Lower FICC Revenue Hits Top 10 Investment Banks


Revenue at the top ten investment banks slipped 5% in the first half of 2014 due to weakness in their currency, fixed income and equities businesses which were partially offset by strength in commodities and M&A activity, according to a new report released recently.

Primary Areas of Weakness

According to a report published last week by UK consulting firm, Coalition, weak FICC revenue hit the world’s 10 largest investment banks depressing their 1st half revenue 5% to $82.3 bln from $86.8 bln during the same period last year.

Revenue from these banks’ fixed income, currency and commodities divisions fell 13% during the first six months of the year, primarily as a result of a massive 35% drop in currency trading revenue during the first half.

In addition, revenue from these large investment banks’ equity-trading businesses declined 4% year over year to $21.6 billion, driven mainly by decline in derivatives.

Weakness in these banks’ FICC divisions was a result of several challenges – including extremely low volatility in the financial markets, as well as government regulations mandating higher capital levels against risky assets. The lower returns from these liquid capital accounts have effectively depressed banks’ earnings.

A Few Strong Divisions

Fortunately, the world’s ten largest investment banks saw increased revenue from a few divisions, including commodities and mergers and acquisitions.

For example, commodities revenue surged 21% in the first half of this year when compared to the same period last year.  This was a result of a pickup in U.S. power and gas trading which benefited from the prolonged cold winter last year.  In addition, renewed investor interest in commodities helped buoy revenues in this segment.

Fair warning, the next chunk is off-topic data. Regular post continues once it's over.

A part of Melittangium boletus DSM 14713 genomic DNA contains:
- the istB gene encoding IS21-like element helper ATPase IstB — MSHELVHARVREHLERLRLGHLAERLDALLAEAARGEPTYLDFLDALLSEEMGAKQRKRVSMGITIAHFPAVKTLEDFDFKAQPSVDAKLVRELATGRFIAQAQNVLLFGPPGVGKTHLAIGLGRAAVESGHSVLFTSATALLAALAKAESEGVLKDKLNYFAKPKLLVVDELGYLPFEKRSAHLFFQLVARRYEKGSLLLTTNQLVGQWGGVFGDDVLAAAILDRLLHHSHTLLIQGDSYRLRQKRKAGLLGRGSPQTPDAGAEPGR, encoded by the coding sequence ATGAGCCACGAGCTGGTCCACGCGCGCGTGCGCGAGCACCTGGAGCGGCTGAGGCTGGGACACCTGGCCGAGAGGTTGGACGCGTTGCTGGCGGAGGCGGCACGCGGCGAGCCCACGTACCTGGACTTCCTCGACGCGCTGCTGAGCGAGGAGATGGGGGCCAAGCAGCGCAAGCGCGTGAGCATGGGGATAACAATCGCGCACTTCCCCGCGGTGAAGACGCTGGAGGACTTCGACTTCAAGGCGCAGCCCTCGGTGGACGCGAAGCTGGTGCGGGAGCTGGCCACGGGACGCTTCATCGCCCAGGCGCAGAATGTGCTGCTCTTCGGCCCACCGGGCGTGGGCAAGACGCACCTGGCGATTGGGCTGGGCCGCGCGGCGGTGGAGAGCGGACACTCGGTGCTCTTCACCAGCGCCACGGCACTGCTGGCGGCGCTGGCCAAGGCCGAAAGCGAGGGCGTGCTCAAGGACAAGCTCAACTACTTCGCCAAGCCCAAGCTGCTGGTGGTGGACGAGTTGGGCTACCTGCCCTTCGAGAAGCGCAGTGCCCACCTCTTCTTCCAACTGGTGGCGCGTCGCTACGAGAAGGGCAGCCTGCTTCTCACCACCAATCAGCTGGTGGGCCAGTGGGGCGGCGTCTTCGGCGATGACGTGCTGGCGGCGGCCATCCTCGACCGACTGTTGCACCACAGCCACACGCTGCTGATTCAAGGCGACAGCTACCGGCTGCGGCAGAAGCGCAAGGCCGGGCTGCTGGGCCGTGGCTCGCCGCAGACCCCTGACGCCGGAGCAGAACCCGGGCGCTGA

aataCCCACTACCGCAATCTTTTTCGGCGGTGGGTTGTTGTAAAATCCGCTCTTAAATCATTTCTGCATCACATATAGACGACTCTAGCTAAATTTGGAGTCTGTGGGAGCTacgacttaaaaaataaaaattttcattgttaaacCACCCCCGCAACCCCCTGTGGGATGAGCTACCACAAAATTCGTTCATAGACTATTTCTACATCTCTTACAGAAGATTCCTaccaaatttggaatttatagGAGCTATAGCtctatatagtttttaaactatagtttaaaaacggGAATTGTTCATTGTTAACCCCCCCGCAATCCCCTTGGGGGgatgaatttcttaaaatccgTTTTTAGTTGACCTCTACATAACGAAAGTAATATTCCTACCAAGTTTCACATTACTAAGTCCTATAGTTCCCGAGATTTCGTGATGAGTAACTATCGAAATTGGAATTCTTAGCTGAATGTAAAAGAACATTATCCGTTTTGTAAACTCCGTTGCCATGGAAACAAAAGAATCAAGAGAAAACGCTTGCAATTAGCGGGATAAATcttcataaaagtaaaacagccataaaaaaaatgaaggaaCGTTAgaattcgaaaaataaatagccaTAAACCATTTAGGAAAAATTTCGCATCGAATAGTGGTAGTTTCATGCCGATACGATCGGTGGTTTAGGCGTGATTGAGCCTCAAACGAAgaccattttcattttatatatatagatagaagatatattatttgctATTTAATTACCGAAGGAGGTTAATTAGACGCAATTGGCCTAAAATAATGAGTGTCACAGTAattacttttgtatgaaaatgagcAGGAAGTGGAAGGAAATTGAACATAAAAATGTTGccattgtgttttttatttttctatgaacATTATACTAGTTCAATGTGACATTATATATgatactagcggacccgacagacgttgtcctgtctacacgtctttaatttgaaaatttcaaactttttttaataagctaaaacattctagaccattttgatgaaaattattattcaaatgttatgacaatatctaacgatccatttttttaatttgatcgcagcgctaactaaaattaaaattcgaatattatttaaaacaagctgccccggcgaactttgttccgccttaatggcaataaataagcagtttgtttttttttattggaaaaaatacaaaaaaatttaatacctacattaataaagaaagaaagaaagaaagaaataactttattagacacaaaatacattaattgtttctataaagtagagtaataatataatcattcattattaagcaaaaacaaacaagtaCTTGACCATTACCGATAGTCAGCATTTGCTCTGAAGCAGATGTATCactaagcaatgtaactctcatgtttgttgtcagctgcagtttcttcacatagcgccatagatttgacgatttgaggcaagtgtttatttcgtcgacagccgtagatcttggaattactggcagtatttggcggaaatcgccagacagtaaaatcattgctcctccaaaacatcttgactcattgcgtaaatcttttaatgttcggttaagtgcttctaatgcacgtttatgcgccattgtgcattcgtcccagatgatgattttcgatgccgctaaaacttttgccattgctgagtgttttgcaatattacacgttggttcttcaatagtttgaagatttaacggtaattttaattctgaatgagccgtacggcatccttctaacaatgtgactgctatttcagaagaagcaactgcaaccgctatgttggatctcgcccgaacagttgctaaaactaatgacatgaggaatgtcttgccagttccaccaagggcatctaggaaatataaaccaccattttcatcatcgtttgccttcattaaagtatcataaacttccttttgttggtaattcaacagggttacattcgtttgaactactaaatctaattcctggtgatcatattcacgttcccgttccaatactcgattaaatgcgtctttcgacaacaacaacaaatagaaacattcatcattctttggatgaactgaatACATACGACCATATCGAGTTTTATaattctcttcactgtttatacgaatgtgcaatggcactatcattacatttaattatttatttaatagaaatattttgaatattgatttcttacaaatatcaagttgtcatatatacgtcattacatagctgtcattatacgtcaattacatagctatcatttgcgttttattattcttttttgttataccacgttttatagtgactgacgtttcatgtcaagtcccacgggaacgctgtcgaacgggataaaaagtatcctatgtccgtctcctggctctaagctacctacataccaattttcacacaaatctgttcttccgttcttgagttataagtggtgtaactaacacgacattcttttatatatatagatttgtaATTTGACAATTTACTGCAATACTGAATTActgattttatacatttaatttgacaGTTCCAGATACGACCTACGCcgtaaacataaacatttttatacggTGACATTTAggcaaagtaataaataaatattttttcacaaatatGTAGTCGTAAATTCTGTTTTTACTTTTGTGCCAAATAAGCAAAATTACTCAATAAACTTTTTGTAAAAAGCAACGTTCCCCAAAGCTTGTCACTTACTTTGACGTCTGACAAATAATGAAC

Investment banking revenue also posted a 21% year-over-year increase due to a rebound in M&A activity and a surge in IPOs so far in 2014.  M&A volumes reached their highest level in seven years during the six months ending June 30th, 2014, while equity capital markets activity rose 16% in the first half.

How The Banks Are Responding

As a result of the overall weakness seen in revenues so far this year, a number of investment banks, including Barclays, Deutsche Bank and UBS have all focused on cost cutting as a way to address shrinking margins.

This has particularly taken the form of lay-offs and pay cuts.  According to Coalition’s research, the ten largest investment banks have reduced front office jobs by 4%, job cuts in the battered FICC division have totaled 9%.

The continued weakness in revenues has prompted some banks to rethink their strategies.  Coalition explains that “…only a handful of market leaders remain committed to a ‘complete’ service’, while the other banks have refocused their strategies around client, product and regional strengths”.

2014 Full Year Forecast

Despite, the 5% decline seen in the first half of the year, Coalition expects a slight uptick in the second half of 2014, leading to a modest 2% revenue decline to $150.7 bln in overall revenue for the top ten investment banks for the whole year.

Coalition estimates that FICC revenues will post a 9% decline to $67.4 billion in 2014 from $73.9 billion seen in 2013.  Equities trading revenue is projected to slip 2% in 2014 to $40.3 billion.  Investment banking revenue, on the other hand, is expected to rise 13% in 2014.


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